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I am very certain that the temperature in New York's Central Park plays a super-significant role in stock returns, so I take its daily averages and I want to test it in factor model.

Cochrane (section 12.2, p. 235) says I can use cross-sectional regressions to test this whether my "factor" is a return or not. However, to use time-series regressions I must make my new factor a return. How do I make my factor a return?

Next, suppose I know each stock's headquarter's building average daily temperature. I sort the stocks every day based on their temperature. I construct the Hot-minus-Cold factor by subtracting the (equally-weighted) averaged return of the 1000 coldest stocks from the 1000 hottest stock. This Hot-minus-Cold is a return, right? Is this type of process the only way to construct factors that are returns? In the last case, when is it necessary to use excess returns?

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When he is saying that the factor analysis requires returns, he is considering how the change in one asset would imply a change in another asset. You can model this the same way by modeling a change in temperature day over day, in which the "returns" would be $temp_t - temp_{t-1}$ or $\frac{temp_t}{temp_{t-1}}-1$.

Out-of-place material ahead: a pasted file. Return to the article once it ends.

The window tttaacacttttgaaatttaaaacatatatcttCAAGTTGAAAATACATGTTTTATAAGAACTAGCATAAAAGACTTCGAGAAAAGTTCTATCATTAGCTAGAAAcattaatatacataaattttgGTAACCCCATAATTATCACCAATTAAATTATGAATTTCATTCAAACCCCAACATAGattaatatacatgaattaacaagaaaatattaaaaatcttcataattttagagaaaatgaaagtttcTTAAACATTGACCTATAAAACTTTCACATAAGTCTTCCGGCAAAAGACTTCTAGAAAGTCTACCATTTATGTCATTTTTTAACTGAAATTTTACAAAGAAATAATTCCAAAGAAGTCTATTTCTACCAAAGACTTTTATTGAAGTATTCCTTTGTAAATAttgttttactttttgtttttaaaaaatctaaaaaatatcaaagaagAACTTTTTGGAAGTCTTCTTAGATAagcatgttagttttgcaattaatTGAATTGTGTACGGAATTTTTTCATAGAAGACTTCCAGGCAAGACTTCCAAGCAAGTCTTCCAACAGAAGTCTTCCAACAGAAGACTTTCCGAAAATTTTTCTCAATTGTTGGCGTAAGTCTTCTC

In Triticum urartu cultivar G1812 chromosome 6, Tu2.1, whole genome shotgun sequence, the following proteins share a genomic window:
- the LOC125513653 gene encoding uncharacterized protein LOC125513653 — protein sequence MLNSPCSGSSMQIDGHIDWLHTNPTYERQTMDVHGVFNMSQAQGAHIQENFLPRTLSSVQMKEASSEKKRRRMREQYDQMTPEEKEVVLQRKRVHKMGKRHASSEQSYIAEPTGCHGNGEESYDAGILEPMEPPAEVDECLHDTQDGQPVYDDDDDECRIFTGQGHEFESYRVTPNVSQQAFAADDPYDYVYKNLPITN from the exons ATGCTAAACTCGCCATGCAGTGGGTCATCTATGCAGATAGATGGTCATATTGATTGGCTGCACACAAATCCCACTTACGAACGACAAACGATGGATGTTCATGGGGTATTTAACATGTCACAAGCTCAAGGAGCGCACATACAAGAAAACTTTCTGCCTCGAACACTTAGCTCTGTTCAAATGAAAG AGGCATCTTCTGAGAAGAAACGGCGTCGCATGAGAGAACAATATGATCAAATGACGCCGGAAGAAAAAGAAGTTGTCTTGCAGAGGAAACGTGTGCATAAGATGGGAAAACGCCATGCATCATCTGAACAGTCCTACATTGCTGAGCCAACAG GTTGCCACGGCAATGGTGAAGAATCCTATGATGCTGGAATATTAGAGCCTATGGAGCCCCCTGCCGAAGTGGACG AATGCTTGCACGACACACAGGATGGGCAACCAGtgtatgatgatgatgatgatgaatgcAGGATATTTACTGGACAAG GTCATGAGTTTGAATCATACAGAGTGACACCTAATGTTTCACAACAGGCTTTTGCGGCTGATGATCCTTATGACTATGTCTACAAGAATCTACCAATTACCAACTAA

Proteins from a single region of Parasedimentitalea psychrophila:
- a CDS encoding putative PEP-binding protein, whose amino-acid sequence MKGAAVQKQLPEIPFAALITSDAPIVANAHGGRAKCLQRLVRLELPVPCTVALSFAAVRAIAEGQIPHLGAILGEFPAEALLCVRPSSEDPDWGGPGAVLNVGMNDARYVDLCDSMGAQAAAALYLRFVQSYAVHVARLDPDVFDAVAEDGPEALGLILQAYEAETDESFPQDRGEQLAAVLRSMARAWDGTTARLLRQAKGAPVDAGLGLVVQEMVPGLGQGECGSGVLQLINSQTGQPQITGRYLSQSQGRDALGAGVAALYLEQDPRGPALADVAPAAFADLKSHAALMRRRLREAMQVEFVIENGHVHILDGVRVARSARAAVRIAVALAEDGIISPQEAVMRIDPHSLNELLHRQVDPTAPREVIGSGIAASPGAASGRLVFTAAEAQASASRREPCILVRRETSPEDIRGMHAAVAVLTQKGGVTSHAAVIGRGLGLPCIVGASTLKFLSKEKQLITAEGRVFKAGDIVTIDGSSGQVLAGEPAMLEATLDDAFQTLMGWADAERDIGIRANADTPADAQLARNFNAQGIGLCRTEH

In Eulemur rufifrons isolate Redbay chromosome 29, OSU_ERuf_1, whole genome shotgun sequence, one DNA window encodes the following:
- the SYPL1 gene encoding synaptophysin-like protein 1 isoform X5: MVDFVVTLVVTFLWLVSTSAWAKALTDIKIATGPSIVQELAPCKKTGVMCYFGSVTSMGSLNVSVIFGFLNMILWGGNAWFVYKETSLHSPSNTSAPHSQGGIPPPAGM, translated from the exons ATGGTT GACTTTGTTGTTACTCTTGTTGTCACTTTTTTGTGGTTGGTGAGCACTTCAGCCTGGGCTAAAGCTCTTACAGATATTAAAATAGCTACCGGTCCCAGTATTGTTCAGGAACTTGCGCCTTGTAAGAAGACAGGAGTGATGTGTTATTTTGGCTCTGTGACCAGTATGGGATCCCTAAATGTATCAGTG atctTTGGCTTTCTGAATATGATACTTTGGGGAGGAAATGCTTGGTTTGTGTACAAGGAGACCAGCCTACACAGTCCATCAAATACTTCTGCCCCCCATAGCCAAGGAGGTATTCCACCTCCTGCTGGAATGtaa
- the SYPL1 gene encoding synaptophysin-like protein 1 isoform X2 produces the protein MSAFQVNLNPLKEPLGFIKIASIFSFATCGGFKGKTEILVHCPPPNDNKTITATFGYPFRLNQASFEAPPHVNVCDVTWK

However, if you believe the stock market performs worse at lower temperatures in general, you could just model the temperature and not consider just the change. In this case, you would be predicting stock price movements by looking at the actual temperature. In this case, the explanatory variable would just be $temp$. Finally, you could model the significance of the effect on returns under adverse conditions by using a Boolean for extreme temperatures. For instance, you could use 1 as your explanatory variable if the temperature is above 100 degrees or below 32, and 0 if it's a nice comfortable (32, 100).

The hot minus cold index that you are looking at is interesting, but I believe is unnecessary, and I'm not sure what it would add.

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